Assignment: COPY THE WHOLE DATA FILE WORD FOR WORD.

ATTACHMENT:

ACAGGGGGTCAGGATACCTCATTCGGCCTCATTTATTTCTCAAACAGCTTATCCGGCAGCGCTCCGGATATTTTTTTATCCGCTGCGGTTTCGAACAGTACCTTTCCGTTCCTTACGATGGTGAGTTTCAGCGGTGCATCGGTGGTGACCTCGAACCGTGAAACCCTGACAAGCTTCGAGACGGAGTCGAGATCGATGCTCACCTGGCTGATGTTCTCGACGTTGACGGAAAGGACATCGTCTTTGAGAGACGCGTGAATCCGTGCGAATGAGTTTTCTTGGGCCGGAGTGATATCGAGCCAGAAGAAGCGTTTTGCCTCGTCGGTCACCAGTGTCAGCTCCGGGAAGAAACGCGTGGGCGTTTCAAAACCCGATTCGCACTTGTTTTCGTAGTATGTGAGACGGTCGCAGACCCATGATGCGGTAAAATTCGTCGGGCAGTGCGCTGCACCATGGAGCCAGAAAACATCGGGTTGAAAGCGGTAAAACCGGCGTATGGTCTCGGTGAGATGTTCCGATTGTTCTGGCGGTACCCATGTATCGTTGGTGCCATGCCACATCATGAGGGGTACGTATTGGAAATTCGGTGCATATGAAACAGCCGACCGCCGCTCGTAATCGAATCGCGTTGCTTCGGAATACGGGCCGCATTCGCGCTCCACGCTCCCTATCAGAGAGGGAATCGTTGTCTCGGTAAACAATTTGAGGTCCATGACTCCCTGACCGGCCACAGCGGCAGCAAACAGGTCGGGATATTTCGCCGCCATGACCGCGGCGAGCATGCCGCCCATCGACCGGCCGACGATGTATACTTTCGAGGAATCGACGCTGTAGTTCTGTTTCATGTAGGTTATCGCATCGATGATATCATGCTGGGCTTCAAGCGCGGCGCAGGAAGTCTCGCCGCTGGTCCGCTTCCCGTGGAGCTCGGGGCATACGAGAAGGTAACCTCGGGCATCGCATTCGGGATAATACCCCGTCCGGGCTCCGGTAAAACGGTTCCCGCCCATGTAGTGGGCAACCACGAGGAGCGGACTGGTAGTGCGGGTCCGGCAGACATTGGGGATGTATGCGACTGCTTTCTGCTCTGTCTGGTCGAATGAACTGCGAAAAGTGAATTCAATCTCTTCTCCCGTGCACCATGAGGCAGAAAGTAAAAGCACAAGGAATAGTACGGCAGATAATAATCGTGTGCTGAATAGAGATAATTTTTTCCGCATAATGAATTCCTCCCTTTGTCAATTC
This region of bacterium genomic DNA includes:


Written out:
ACAGGGGGTCAGGATACCTCATTCGGCCTCATTTATTTCTCAAACAGCTTATCCGGCAGCGCTCCGGATATTTTTTTATCCGCTGCGGTTTCGAACAGTACCTTTCCGTTCCTTACGATGGTGAGTTTCAGCGGTGCATCGGTGGTGACCTCGAACCGTGAAACCCTGACAAGCTTCGAGACGGAGTCGAGATCGATGCTCACCTGGCTGATGTTCTCGACGTTGACGGAAAGGACATCGTCTTTGAGAGACGCGTGAATCCGTGCGAATGAGTTTTCTTGGGCCGGAGTGATATCGAGCCAGAAGAAGCGTTTTGCCTCGTCGGTCACCAGTGTCAGCTCCGGGAAGAAACGCGTGGGCGTTTCAAAACCCGATTCGCACTTGTTTTCGTAGTATGTGAGACGGTCGCAGACCCATGATGCGGTAAAATTCGTCGGGCAGTGCGCTGCACCATGGAGCCAGAAAACATCGGGTTGAAAGCGGTAAAACCGGCGTATGGTCTCGGTGAGATGTTCCGATTGTTCTGGCGGTACCCATGTATCGTTGGTGCCATGCCACATCATGAGGGGTACGTATTGGAAATTCGGTGCATATGAAACAGCCGACCGCCGCTCGTAATCGAATCGCGTTGCTTCGGAATACGGGCCGCATTCGCGCTCCACGCTCCCTATCAGAGAGGGAATCGTTGTCTCGGTAAACAATTTGAGGTCCATGACTCCCTGACCGGCCACAGCGGCAGCAAACAGGTCGGGATATTTCGCCGCCATGACCGCGGCGAGCATGCCGCCCATCGACCGGCCGACGATGTATACTTTCGAGGAATCGACGCTGTAGTTCTGTTTCATGTAGGTTATCGCATCGATGATATCATGCTGGGCTTCAAGCGCGGCGCAGGAAGTCTCGCCGCTGGTCCGCTTCCCGTGGAGCTCGGGGCATACGAGAAGGTAACCTCGGGCATCGCATTCGGGATAATACCCCGTCCGGGCTCCGGTAAAACGGTTCCCGCCCATGTAGTGGGCAACCACGAGGAGCGGACTGGTAGTGCGGGTCCGGCAGACATTGGGGATGTATGCGACTGCTTTCTGCTCTGTCTGGTCGAATGAACTGCGAAAAGTGAATTCAATCTCTTCTCCCGTGCACCATGAGGCAGAAAGTAAAAGCACAAGGAATAGTACGGCAGATAATAATCGTGTGCTGAATAGAGATAATTTTTTCCGCATAATGAATTCCTCCCTTTGTCAATTC
This region of bacterium genomic DNA includes: